Structures

Structures Research Overiew at UNH

The Structures group at UNH is involved with a research and outreach activities that range from the impact of a changing climate on transportation infrastructure elements (https://player.vimeo.com/video/121170659) to STEM outreach in Johannesburg, South Africa (https://www.unh.edu/unhtoday/2017/12/tech-camp-goes-global).  

A main research thrust at UNH is in the area of Structural Health Monitoring (SHM).  SHM is an important element for sustainable management of transportation infrastructure systems such as bridges, tunnels, buildings, and dams. Our research focuses on bridge structural health monitoring, in particular the implementation of bridge condition assessment using static and dynamic non-destructive tests.  We have instrumented three bridges in New Hampshire and two in Massachusetts. We also use state of the art technology to collected structural response information, such as wireless gauges and digital image correlation https://www.nh.gov/dot/org/projectdevelopment/materials/research/projects/documents/15680LNHDOT-DICPoster2016-02-01.pdf

 

 

 

 

 

Spotlight Project: The Living Bridge
https://www.nsf.gov/news/special_reports/science_nation/livingbridge.jsp

Imagine a bridge crossing over a tidal estuary, a local landmark that deeply resonates with an entire community; a bridge that is a living laboratory for researchers, engineers, future engineers and the general public. This bridge is instrumented with sensors that capture structural performance, traffic  patterns, environmental conditions, the behavior of innovative bridge design elements and enable and promote community engagement. The information collected with these sensors is shared with researchers, bridge designers and the bridge owner, but also, where appropriate, with K-12 classrooms and the public. This bridge has the capability to advance all aspects of community engagement with infrastructure, clean energy innovation in tidal energy conversion, energy storage, structural and environmental impact and social perception of our engineered environment. This is the vision behind the Living Bridge project.  Working with mechanical engineers, ocean engineers, social scientists and industry partners, the Living Bridge is advancing bridge design and management and is the only tidal turbine deployed at the bridge in the US ( as of August 2019).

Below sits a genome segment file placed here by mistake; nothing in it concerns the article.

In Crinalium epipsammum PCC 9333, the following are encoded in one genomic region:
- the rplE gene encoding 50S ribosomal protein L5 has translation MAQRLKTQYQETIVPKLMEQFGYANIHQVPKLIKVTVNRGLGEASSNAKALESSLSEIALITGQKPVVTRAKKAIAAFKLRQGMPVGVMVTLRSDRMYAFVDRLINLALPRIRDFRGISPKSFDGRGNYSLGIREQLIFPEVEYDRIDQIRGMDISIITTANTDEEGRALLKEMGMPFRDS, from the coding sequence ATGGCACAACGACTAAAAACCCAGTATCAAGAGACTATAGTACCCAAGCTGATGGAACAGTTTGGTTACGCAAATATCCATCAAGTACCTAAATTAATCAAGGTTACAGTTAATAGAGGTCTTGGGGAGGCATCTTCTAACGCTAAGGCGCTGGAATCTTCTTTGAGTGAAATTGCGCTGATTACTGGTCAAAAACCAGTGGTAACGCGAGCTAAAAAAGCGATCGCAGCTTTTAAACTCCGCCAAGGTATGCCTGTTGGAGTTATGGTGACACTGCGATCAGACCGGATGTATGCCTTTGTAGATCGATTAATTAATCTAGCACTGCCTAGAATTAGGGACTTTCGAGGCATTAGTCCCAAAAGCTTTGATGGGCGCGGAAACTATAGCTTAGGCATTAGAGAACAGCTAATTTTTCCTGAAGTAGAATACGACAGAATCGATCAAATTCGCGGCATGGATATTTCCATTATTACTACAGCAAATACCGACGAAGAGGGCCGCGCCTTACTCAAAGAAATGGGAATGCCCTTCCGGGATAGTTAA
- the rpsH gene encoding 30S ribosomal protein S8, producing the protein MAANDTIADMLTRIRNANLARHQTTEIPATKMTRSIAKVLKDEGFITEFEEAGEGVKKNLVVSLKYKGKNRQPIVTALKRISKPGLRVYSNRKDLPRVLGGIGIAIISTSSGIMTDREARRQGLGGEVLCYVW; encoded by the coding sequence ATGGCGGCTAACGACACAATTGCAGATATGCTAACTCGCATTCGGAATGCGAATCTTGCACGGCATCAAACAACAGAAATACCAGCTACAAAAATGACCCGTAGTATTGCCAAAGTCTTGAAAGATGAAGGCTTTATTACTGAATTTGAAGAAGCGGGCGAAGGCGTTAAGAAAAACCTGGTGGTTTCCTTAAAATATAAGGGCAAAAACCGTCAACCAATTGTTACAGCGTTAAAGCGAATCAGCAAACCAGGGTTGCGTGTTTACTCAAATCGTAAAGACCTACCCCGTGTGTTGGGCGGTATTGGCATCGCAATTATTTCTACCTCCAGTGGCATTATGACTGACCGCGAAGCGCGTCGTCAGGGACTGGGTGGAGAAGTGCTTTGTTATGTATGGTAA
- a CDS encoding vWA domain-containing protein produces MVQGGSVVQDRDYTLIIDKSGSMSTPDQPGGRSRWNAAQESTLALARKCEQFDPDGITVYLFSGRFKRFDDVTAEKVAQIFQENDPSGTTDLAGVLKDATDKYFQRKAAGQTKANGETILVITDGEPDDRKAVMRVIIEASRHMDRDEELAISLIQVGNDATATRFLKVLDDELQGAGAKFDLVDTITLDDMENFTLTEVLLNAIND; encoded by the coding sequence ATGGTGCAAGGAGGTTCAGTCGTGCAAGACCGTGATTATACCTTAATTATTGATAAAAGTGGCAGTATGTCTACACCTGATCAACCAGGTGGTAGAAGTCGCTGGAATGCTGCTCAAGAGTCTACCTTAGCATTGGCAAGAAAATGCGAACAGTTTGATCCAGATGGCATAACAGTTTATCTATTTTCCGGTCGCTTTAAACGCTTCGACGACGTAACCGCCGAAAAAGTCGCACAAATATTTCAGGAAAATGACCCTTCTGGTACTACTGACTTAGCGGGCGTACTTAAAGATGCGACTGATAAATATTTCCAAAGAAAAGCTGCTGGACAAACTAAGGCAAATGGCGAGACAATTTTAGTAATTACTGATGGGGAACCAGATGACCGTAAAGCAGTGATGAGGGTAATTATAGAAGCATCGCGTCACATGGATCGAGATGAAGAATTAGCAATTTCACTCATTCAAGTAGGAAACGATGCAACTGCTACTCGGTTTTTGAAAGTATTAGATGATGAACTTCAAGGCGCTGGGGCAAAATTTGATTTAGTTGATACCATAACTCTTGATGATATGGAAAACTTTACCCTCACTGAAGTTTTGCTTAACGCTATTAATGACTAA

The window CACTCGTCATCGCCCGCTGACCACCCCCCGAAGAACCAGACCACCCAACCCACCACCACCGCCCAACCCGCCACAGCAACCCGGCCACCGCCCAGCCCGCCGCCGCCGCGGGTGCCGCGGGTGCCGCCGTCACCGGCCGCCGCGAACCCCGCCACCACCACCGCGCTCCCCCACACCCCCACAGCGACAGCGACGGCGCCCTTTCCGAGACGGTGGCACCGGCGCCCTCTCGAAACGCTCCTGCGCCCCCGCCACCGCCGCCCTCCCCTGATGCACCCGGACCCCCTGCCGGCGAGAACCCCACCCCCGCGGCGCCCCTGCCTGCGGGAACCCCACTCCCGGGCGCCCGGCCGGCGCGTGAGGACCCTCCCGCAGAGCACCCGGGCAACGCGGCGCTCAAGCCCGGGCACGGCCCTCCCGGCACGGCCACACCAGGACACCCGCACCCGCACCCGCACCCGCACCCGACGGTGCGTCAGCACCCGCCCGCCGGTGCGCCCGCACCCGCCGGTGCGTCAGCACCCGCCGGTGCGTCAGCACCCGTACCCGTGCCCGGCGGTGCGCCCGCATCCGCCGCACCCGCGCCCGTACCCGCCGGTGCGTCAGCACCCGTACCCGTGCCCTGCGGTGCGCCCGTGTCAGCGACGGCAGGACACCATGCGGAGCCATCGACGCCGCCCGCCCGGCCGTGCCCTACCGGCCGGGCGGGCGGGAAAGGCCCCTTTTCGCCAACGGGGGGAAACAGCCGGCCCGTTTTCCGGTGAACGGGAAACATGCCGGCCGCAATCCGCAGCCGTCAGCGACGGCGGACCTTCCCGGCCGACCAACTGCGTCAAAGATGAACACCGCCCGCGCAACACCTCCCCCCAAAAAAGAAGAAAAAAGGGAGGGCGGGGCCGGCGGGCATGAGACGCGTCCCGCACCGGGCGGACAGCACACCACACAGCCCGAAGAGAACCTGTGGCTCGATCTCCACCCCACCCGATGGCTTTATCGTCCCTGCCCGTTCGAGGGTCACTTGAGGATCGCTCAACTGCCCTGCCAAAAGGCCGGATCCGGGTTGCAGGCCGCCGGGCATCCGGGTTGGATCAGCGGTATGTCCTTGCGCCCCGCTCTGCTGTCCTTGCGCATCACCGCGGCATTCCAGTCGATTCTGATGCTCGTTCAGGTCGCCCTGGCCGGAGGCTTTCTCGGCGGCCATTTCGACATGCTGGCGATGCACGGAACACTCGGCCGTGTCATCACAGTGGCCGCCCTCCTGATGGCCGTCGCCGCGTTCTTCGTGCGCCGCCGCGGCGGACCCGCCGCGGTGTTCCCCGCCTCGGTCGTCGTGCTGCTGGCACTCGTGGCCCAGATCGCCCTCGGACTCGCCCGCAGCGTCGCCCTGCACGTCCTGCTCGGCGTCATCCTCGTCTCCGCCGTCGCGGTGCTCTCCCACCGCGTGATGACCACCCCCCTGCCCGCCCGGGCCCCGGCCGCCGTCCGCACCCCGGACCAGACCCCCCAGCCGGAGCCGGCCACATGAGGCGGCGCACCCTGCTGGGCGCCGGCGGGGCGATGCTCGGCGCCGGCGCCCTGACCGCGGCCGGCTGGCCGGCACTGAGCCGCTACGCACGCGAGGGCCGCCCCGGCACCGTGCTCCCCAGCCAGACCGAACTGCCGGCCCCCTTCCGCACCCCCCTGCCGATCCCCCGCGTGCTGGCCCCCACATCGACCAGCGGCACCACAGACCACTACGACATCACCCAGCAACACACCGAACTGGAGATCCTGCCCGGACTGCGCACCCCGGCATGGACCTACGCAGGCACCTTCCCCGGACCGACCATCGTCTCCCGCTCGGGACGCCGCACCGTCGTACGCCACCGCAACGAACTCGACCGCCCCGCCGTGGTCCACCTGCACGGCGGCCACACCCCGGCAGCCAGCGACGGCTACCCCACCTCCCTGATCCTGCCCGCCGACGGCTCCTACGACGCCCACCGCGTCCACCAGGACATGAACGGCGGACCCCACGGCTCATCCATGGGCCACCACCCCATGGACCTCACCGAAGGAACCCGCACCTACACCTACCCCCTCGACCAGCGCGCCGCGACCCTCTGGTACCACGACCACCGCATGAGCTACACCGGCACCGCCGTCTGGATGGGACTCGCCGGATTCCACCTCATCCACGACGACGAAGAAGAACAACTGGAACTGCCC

Spotlight: Outreach

Over 300 Seventh Grade Students Visit CEE at UNH

In early June, over 300 seventh grade students from New Hampshire, Maine and Massachusetts, visited the CEE department at UNH.   While studying plate tectonics and earthquakes in their science class, these students designed and build pasta towers to be tested on the earthquake simulator/shake table in the Structural High Bay in Kingsbury Hall.  Shokoufeh Zargar, a doctoral candidate in CEE, demonstrated natural modes of vibration before the destroyed the tower with additional weight and vibrations.  During this visit the students, also worked with Professors  Eshan Dave and Jo Sias and their doctoral students, Chibuke Ogbo, Kate Haslett and Runhua Zhang, to break concrete and asphalt under different temperature.  Professor Nancy Kinner gave them a crash course in coastal response using the Mc Farland Flume in Gregg Hall.  Professor Martin Wosnik gave them a tour of the Flow Physics Facility, aka the wind tunnel.  The visit ended at Holloway Commons, which is always a big hit with middle school students.

Spotlight: Education

The main laboratory facilities for structural engineering at the University of New Hampshire are housed in the structural high bay in Kingsbury Hall. 

The structural high bay laboratory is approximately 60 feet by 30 feet with an approximately 24-foot ceiling.  The high bay is outfitted with a 10-ton crane that spans the length of the laboratory.  This facility is also equipped with a strong floor and structural tie-downs spaced at 4-feet on center in both directions with a 50-kip capacity.